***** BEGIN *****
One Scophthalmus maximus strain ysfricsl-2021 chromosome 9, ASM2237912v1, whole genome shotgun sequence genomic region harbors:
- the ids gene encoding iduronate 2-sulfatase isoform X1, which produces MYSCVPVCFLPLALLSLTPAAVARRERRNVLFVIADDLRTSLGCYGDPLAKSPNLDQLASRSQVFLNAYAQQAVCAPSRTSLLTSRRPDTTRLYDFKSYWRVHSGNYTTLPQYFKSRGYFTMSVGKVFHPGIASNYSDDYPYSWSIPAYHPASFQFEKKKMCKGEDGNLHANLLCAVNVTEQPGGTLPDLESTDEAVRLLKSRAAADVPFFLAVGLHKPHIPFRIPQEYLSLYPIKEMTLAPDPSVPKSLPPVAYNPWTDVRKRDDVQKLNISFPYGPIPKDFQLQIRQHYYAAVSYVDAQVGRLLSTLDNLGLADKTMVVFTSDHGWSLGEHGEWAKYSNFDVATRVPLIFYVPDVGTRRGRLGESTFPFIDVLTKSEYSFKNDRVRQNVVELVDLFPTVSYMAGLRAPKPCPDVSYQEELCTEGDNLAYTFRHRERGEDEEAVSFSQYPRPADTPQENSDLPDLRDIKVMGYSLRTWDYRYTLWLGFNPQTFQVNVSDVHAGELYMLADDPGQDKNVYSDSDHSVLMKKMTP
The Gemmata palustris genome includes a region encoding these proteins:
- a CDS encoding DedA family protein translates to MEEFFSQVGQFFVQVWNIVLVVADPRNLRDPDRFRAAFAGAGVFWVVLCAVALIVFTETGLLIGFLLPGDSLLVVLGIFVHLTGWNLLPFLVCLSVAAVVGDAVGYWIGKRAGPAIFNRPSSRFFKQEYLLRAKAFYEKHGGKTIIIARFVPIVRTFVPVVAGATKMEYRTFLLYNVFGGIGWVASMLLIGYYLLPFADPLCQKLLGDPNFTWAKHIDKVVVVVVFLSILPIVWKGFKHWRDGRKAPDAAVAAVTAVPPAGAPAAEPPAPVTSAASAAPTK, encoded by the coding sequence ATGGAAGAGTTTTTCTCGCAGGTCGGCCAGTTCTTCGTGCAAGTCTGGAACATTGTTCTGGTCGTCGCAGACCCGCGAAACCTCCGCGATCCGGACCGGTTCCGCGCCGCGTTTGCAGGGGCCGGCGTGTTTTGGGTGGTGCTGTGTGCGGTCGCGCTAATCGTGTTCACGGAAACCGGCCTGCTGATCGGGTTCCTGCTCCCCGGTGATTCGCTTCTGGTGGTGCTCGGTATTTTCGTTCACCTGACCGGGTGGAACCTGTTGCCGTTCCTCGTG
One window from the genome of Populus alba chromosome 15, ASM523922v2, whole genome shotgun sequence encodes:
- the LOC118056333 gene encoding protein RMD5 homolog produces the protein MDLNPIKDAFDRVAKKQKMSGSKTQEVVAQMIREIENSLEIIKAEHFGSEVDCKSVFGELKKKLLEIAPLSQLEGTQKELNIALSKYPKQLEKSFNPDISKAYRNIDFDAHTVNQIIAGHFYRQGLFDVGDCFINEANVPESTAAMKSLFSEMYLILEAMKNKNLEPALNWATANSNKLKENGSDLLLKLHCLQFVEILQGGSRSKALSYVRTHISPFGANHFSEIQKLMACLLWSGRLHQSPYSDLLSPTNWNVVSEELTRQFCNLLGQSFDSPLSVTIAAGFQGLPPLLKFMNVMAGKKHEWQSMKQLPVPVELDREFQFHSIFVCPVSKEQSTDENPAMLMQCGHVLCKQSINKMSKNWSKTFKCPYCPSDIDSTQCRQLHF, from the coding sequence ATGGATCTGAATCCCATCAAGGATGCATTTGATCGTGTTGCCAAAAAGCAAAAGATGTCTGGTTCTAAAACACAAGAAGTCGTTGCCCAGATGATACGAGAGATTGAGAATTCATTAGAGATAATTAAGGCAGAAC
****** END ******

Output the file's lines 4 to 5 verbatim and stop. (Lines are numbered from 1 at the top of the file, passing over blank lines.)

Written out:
- a CDS encoding DedA family protein translates to MEEFFSQVGQFFVQVWNIVLVVADPRNLRDPDRFRAAFAGAGVFWVVLCAVALIVFTETGLLIGFLLPGDSLLVVLGIFVHLTGWNLLPFLVCLSVAAVVGDAVGYWIGKRAGPAIFNRPSSRFFKQEYLLRAKAFYEKHGGKTIIIARFVPIVRTFVPVVAGATKMEYRTFLLYNVFGGIGWVASMLLIGYYLLPFADPLCQKLLGDPNFTWAKHIDKVVVVVVFLSILPIVWKGFKHWRDGRKAPDAAVAAVTAVPPAGAPAAEPPAPVTSAASAAPTK, encoded by the coding sequence ATGGAAGAGTTTTTCTCGCAGGTCGGCCAGTTCTTCGTGCAAGTCTGGAACATTGTTCTGGTCGTCGCAGACCCGCGAAACCTCCGCGATCCGGACCGGTTCCGCGCCGCGTTTGCAGGGGCCGGCGTGTTTTGGGTGGTGCTGTGTGCGGTCGCGCTAATCGTGTTCACGGAAACCGGCCTGCTGATCGGGTTCCTGCTCCCCGGTGATTCGCTTCTGGTGGTGCTCGGTATTTTCGTTCACCTGACCGGGTGGAACCTGTTGCCGTTCCTCGTG
One window from the genome of Populus alba chromosome 15, ASM523922v2, whole genome shotgun sequence encodes: